“Usually, the guests toss shagun money while dancing in the baraat and whoever grabs it gets to keep it. The younger boys usually get it — they are faster and more aggressive… Par kisi ne kabhi goli nahin chalayi (But no one has ever opened fire),” he says.
Near him, Javed, the drummer, is stepping into his thick velvet trousers, complaining about the heat. Bhagat, his jhun-jhuna tied around his neck, is struggling with his hat that is falling off. As he sits down near Gupta, Bhagat, a father of four from Mathura, says, “Vahiyaat kaam hai… Har aadmi akela hai (It’s a demeaning job… Every man is alone). We wear funny clothes and people often make fun of us. There is no respect…”
Mid-sentence, Bhagat is startled by an angry yell from band master Faqruddin, 57. “Chalo utho, samaan load karvao, gaadi mein baitho (Get up, load the generator and instruments, sit in the vehicle),” he orders. The men, about 10 of them, hurriedly stub their beedis and scramble towards the vehicle. They are joined by the ‘light boys’, a group of eight children between 12 and 16 years, most of whom have reported to work after school.
The drums, trumpets, brass, trombones, French horns, rattles and bugles are squeezed into the open tempo, along with the generator, battery, banners and, finally, the men and children. Some sit on their haunches, others peer out through the rails for some air.
Their destination this evening is the Community Centre in Sector 71. “Pata nahin kiski shaadi hai. Card nahin diya hamein (I don’t know whose wedding it is… We didn’t get the wedding card),” jokes Gupta, as the vehicle takes off.
4 pm. At the Sector 71 wedding venue, the only sound is that of hammer pounding iron as labourers put up tents. Members of Great Bharat Band settle down in a ground abutting the Community Centre, leaving their instruments in the tempo. Some light up their beedis again, others lie down for a nap.
Gupta walks up to the nearby chola-kulcha cart for a quick bite and some tea. “At least we have some place to sit today; most days we simply squat on the pavement or remain standing for hours,” he says.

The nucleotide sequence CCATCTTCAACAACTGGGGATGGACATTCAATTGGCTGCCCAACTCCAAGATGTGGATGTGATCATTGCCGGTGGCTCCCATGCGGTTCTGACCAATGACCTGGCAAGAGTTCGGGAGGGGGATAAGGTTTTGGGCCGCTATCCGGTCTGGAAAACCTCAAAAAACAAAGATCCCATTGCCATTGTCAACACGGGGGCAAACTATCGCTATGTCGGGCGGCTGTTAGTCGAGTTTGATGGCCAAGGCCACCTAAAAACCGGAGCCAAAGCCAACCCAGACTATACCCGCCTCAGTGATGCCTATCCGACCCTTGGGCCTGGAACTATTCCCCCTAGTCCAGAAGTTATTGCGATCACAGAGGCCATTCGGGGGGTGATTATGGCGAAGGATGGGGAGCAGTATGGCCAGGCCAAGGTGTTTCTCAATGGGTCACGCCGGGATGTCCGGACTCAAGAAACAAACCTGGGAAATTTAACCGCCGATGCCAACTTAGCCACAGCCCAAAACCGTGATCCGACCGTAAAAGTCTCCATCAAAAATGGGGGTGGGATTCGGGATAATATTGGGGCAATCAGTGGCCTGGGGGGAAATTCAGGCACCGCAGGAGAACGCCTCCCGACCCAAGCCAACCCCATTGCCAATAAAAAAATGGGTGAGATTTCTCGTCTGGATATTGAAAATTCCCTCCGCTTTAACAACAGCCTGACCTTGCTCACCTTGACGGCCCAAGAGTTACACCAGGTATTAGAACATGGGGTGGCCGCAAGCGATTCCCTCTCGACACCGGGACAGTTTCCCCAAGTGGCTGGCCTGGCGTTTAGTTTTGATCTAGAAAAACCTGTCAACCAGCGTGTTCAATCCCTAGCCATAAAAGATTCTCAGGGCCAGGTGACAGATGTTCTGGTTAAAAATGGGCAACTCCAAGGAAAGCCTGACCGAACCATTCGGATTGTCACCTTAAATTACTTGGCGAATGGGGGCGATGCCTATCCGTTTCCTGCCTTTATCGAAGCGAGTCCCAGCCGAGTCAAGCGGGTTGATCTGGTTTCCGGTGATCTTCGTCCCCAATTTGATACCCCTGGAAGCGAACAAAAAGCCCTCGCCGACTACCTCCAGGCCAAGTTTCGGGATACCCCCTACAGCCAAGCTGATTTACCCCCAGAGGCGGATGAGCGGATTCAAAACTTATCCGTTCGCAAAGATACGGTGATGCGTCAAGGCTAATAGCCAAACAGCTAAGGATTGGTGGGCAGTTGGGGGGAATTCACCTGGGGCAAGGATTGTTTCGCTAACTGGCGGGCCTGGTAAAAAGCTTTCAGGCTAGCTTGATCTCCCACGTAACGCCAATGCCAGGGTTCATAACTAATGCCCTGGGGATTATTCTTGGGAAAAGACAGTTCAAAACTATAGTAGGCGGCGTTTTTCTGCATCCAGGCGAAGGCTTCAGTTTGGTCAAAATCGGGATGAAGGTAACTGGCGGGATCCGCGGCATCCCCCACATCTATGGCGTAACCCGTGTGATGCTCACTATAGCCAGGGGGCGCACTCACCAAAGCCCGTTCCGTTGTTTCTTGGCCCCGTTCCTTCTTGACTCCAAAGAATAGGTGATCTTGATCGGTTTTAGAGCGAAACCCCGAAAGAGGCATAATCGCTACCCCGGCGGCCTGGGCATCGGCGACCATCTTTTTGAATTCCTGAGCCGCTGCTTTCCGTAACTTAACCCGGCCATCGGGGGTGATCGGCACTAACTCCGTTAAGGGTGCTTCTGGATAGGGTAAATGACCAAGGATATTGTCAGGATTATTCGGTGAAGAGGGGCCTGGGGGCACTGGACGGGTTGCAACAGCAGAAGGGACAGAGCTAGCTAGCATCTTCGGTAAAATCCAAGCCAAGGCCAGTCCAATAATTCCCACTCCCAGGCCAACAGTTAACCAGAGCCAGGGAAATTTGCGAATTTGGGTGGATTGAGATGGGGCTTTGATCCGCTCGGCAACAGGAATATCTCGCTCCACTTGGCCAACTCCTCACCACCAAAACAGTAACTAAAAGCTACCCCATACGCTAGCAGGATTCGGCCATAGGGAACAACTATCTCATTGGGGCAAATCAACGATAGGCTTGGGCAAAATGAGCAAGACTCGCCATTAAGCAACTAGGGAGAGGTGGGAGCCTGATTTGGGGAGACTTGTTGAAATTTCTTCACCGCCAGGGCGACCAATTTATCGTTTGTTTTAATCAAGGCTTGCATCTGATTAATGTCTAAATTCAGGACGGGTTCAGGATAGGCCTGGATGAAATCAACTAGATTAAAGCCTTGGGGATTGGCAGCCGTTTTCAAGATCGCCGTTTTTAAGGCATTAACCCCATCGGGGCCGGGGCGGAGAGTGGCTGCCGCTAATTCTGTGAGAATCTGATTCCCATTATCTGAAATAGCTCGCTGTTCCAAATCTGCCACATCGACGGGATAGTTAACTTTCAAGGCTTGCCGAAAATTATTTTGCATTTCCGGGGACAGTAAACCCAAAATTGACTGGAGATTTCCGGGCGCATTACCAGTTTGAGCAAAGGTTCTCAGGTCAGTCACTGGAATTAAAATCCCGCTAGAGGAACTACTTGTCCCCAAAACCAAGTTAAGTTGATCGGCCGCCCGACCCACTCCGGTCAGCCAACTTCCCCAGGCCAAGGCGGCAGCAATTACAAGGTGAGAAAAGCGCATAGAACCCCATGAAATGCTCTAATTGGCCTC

Between mouthfuls of his spicy meal, he says, “We are part of the most important day in a person’s life, but most of them don’t even offer us food. There is no water either and bottled water is too expensive. I have heard that the food in Delhi-NCR weddings is very expensive, between Rs 1,000 and 1,500 a plate. Some of the smaller weddings in nearby villages are better. They sometimes give us food and water.”
At the ground, Javed, the youngest and newest band member, leans on a wall in a corner, gently beating his drum. He is yet to make friends in the group.
Told about the Ghaziabad incident, Javed too says he is not surprised. “We all work for money, don’t we? The drums are heavy and so the drummers can never bend down to get the cash tossed by the baraati. Maybe he was frustrated…,” says Javed, referring to the drummer who allegedly shot the bandmaster. “Luckily, this has never happened in Noida,” he adds.
An anxious Faqruddin is pacing in the park, co-ordinating with the buggy driver and the groom’s family. The light boys make a dash to the children’s park across the street. Some of them swing from tree branches, others settle on a bench to watch other children playing cricket.
Sushant Singh, 12, is one of the ‘light boys’. “Dhai sau rupaye milte hain din ke (I get Rs 250 for a day’s work). We simply have to hold the umbrellas (with fairly lights streaming down their edges) for an hour or so. On nights that we go for one baraat, we usually work till 10 pm; some nights, we work till 2 am,” says the Class 5 student, adding that on mornings after such late hours, he struggles to wake up in time for school.
Now popping a ber (jujube fruit) in his mouth as he watches the ‘match’, Sushant says, “On most days, we carry marbles and wickets to play. Today I haven’t got any.”
Soon, the buggy arrives with two mares, Shabbo and Bhuri, and the children rush towards it. Faqruddin reprimands the rider, Rajkumar, 22, for the delay and instructs him to begin decorating the vehicle.
He then settles down on the ground near the buggy, and talks about himself — how he has been in the business since he was 12, that he travels to Noida from his home in Dadri every day during the wedding season and that he earns Rs 65,000 a year. He hadn’t heard of the Ghaziabad incident either.
“None of us take home any money after a wedding, except of course the bakshish you may get. We get our payments at the end of the month. Fights are common over tips, but I am tough with the boys. They respect me and listen to me… But yes, if someone has just landed from the village and does not understand the business, he may get violent,” he says.
And there are many who “land from villages”, says Faqruddin. “They come in hordes from UP, Bihar… All desperate for work, just like I was after my parents passed away when I was 10,” he says.
Between September and October, ahead of the wedding season, Faqruddin trains these new boys for 10-15 days. “We bring a tape recorder with songs and conduct trials. The boys try all the instruments, one by one, and then we select them. Of the 50 or so boys who come to us, around 10-15 are rejected. Over the years, we have settled on five-seven players,” says Faqruddin.
Just then, Shabbo gives him a mild kick. Faqruddin frowns and slips into a contemplative mood. “But the band business will always be there. Agar duniya mein gareeb aadmi nahin honge toh ameeron ko sunega kaun (If there are no poor men, who will listen to the rich)? The world will always need the poor to do their jobs.”
Around 7 pm, band owner Sisodia arrives at the venue for his daily rounds. On seeing him, most of the members line up near the buggy, the children lift their umbrellas and one of the older boys begins doing a “light check”.